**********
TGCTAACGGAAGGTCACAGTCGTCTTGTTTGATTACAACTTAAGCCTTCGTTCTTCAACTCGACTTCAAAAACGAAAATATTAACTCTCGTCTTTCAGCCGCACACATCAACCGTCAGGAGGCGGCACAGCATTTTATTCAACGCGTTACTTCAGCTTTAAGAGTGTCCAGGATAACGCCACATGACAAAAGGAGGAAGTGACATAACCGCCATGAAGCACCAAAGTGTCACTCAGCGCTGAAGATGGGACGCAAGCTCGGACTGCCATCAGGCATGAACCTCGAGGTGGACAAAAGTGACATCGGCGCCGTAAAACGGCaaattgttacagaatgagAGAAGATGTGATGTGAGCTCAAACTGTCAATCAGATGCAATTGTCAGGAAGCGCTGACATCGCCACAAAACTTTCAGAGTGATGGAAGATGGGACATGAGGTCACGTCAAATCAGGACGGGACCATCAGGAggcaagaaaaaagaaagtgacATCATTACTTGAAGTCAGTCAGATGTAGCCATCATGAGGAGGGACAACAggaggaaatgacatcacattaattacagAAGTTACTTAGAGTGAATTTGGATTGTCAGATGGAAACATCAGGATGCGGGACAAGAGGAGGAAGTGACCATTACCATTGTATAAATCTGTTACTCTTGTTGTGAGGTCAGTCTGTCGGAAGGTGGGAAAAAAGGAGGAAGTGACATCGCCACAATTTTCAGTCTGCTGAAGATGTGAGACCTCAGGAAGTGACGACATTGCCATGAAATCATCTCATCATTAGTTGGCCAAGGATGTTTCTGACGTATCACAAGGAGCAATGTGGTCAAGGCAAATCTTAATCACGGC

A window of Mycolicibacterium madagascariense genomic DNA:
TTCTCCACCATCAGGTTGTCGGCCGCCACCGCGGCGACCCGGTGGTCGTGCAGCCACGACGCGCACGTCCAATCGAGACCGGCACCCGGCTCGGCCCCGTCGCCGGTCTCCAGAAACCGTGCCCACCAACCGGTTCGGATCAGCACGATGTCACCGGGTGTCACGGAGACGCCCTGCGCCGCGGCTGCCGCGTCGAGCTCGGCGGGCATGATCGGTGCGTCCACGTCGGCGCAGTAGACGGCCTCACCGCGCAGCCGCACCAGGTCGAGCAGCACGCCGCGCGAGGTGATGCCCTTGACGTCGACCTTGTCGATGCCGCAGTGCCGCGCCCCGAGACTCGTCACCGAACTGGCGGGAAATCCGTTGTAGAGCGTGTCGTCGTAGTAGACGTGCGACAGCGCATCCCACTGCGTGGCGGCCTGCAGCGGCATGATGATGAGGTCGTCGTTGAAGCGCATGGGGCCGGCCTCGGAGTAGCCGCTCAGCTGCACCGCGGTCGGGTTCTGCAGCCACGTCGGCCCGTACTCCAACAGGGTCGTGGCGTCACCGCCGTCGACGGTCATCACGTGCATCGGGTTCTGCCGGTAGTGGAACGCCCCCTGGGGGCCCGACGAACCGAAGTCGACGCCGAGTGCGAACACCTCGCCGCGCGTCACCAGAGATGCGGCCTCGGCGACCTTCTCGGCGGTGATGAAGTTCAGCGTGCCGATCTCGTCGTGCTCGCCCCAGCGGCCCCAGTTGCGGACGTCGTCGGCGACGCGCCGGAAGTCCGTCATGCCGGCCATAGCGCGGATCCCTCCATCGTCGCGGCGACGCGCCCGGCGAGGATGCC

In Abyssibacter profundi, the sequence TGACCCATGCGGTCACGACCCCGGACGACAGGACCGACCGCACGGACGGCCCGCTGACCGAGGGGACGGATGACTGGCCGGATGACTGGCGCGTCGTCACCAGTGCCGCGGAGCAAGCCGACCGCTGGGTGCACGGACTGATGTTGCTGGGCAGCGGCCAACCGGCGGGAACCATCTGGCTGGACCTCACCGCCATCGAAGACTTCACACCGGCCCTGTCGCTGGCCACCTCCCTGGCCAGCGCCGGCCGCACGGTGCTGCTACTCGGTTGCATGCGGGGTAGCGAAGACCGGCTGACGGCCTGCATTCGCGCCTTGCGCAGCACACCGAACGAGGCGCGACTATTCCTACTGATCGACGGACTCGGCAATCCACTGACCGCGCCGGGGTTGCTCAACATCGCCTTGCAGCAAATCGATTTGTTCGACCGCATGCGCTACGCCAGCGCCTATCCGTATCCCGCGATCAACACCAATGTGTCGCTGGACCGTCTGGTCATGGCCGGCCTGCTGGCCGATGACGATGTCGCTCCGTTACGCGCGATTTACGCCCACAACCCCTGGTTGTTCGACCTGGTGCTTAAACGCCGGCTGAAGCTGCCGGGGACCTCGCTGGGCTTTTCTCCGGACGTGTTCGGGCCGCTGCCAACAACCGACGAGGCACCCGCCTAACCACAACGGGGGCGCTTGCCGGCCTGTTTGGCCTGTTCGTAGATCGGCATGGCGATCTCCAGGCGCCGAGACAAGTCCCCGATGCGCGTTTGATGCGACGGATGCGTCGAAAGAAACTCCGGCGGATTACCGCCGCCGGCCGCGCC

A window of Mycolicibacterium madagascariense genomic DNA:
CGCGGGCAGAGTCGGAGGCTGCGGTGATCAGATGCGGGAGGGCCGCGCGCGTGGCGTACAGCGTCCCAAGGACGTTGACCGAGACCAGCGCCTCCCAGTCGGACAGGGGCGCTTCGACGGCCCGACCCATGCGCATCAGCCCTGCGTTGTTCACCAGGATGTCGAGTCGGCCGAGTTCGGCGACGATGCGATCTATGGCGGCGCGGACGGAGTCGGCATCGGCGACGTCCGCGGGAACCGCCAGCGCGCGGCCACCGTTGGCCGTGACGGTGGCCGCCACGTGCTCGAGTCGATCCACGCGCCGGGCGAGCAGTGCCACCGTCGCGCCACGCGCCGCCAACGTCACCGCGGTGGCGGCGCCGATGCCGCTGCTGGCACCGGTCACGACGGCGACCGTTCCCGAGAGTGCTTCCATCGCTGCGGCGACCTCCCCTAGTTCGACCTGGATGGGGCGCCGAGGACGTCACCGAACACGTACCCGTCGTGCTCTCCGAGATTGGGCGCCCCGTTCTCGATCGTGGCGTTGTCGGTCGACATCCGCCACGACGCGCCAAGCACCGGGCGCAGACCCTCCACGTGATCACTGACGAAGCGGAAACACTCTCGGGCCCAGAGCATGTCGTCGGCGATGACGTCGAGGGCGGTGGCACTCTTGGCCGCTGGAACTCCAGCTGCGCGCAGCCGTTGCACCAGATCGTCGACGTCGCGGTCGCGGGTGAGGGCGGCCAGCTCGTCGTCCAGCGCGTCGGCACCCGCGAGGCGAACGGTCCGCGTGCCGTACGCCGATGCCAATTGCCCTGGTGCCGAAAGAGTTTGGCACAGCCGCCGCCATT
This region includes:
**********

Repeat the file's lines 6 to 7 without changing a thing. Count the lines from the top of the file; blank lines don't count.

CGCGGGCAGAGTCGGAGGCTGCGGTGATCAGATGCGGGAGGGCCGCGCGCGTGGCGTACAGCGTCCCAAGGACGTTGACCGAGACCAGCGCCTCCCAGTCGGACAGGGGCGCTTCGACGGCCCGACCCATGCGCATCAGCCCTGCGTTGTTCACCAGGATGTCGAGTCGGCCGAGTTCGGCGACGATGCGATCTATGGCGGCGCGGACGGAGTCGGCATCGGCGACGTCCGCGGGAACCGCCAGCGCGCGGCCACCGTTGGCCGTGACGGTGGCCGCCACGTGCTCGAGTCGATCCACGCGCCGGGCGAGCAGTGCCACCGTCGCGCCACGCGCCGCCAACGTCACCGCGGTGGCGGCGCCGATGCCGCTGCTGGCACCGGTCACGACGGCGACCGTTCCCGAGAGTGCTTCCATCGCTGCGGCGACCTCCCCTAGTTCGACCTGGATGGGGCGCCGAGGACGTCACCGAACACGTACCCGTCGTGCTCTCCGAGATTGGGCGCCCCGTTCTCGATCGTGGCGTTGTCGGTCGACATCCGCCACGACGCGCCAAGCACCGGGCGCAGACCCTCCACGTGATCACTGACGAAGCGGAAACACTCTCGGGCCCAGAGCATGTCGTCGGCGATGACGTCGAGGGCGGTGGCACTCTTGGCCGCTGGAACTCCAGCTGCGCGCAGCCGTTGCACCAGATCGTCGACGTCGCGGTCGCGGGTGAGGGCGGCCAGCTCGTCGTCCAGCGCGTCGGCACCCGCGAGGCGAACGGTCCGCGTGCCGTACGCCGATGCCAATTGCCCTGGTGCCGAAAGAGTTTGGCACAGCCGCCGCCATT
This region includes: